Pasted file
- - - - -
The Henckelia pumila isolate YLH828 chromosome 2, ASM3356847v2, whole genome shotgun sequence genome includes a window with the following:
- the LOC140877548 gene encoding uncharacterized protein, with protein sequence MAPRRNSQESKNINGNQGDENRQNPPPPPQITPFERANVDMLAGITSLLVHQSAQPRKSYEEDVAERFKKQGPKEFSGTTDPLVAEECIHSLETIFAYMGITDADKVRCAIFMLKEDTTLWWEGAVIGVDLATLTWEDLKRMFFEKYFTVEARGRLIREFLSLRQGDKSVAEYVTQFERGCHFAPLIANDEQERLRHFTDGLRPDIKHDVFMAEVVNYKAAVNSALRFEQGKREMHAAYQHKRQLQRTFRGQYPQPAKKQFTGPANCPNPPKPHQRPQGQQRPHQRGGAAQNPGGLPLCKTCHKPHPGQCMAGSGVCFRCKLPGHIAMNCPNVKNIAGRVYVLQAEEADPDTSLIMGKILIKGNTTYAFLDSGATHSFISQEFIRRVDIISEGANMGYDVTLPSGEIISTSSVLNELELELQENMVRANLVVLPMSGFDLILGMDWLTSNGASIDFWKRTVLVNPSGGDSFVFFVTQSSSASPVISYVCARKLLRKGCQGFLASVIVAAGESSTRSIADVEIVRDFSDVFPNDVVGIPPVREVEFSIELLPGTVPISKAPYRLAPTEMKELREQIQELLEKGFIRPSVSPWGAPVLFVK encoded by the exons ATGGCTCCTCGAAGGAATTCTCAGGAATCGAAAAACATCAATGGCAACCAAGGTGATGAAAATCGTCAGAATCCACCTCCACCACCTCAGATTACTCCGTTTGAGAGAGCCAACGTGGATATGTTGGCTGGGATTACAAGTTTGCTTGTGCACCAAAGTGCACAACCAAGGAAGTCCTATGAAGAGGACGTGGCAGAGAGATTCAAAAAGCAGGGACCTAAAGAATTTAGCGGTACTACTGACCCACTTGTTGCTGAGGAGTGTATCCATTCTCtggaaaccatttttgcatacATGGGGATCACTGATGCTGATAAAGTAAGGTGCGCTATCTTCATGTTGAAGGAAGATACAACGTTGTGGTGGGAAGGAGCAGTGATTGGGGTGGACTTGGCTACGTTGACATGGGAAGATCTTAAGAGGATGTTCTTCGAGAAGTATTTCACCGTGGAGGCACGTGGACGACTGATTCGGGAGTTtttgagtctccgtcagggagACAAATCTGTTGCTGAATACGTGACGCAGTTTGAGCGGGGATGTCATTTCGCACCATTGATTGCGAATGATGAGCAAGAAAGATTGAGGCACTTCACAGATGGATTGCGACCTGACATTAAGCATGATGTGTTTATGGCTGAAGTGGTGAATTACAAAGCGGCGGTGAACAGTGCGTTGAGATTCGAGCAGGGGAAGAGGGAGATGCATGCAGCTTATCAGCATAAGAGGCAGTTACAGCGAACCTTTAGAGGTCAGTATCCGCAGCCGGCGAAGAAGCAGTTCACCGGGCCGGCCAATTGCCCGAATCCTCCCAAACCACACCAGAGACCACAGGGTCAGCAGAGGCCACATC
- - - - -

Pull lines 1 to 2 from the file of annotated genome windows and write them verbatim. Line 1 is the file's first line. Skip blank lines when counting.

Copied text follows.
The Henckelia pumila isolate YLH828 chromosome 2, ASM3356847v2, whole genome shotgun sequence genome includes a window with the following:
- the LOC140877548 gene encoding uncharacterized protein, with protein sequence MAPRRNSQESKNINGNQGDENRQNPPPPPQITPFERANVDMLAGITSLLVHQSAQPRKSYEEDVAERFKKQGPKEFSGTTDPLVAEECIHSLETIFAYMGITDADKVRCAIFMLKEDTTLWWEGAVIGVDLATLTWEDLKRMFFEKYFTVEARGRLIREFLSLRQGDKSVAEYVTQFERGCHFAPLIANDEQERLRHFTDGLRPDIKHDVFMAEVVNYKAAVNSALRFEQGKREMHAAYQHKRQLQRTFRGQYPQPAKKQFTGPANCPNPPKPHQRPQGQQRPHQRGGAAQNPGGLPLCKTCHKPHPGQCMAGSGVCFRCKLPGHIAMNCPNVKNIAGRVYVLQAEEADPDTSLIMGKILIKGNTTYAFLDSGATHSFISQEFIRRVDIISEGANMGYDVTLPSGEIISTSSVLNELELELQENMVRANLVVLPMSGFDLILGMDWLTSNGASIDFWKRTVLVNPSGGDSFVFFVTQSSSASPVISYVCARKLLRKGCQGFLASVIVAAGESSTRSIADVEIVRDFSDVFPNDVVGIPPVREVEFSIELLPGTVPISKAPYRLAPTEMKELREQIQELLEKGFIRPSVSPWGAPVLFVK encoded by the exons ATGGCTCCTCGAAGGAATTCTCAGGAATCGAAAAACATCAATGGCAACCAAGGTGATGAAAATCGTCAGAATCCACCTCCACCACCTCAGATTACTCCGTTTGAGAGAGCCAACGTGGATATGTTGGCTGGGATTACAAGTTTGCTTGTGCACCAAAGTGCACAACCAAGGAAGTCCTATGAAGAGGACGTGGCAGAGAGATTCAAAAAGCAGGGACCTAAAGAATTTAGCGGTACTACTGACCCACTTGTTGCTGAGGAGTGTATCCATTCTCtggaaaccatttttgcatacATGGGGATCACTGATGCTGATAAAGTAAGGTGCGCTATCTTCATGTTGAAGGAAGATACAACGTTGTGGTGGGAAGGAGCAGTGATTGGGGTGGACTTGGCTACGTTGACATGGGAAGATCTTAAGAGGATGTTCTTCGAGAAGTATTTCACCGTGGAGGCACGTGGACGACTGATTCGGGAGTTtttgagtctccgtcagggagACAAATCTGTTGCTGAATACGTGACGCAGTTTGAGCGGGGATGTCATTTCGCACCATTGATTGCGAATGATGAGCAAGAAAGATTGAGGCACTTCACAGATGGATTGCGACCTGACATTAAGCATGATGTGTTTATGGCTGAAGTGGTGAATTACAAAGCGGCGGTGAACAGTGCGTTGAGATTCGAGCAGGGGAAGAGGGAGATGCATGCAGCTTATCAGCATAAGAGGCAGTTACAGCGAACCTTTAGAGGTCAGTATCCGCAGCCGGCGAAGAAGCAGTTCACCGGGCCGGCCAATTGCCCGAATCCTCCCAAACCACACCAGAGACCACAGGGTCAGCAGAGGCCACATC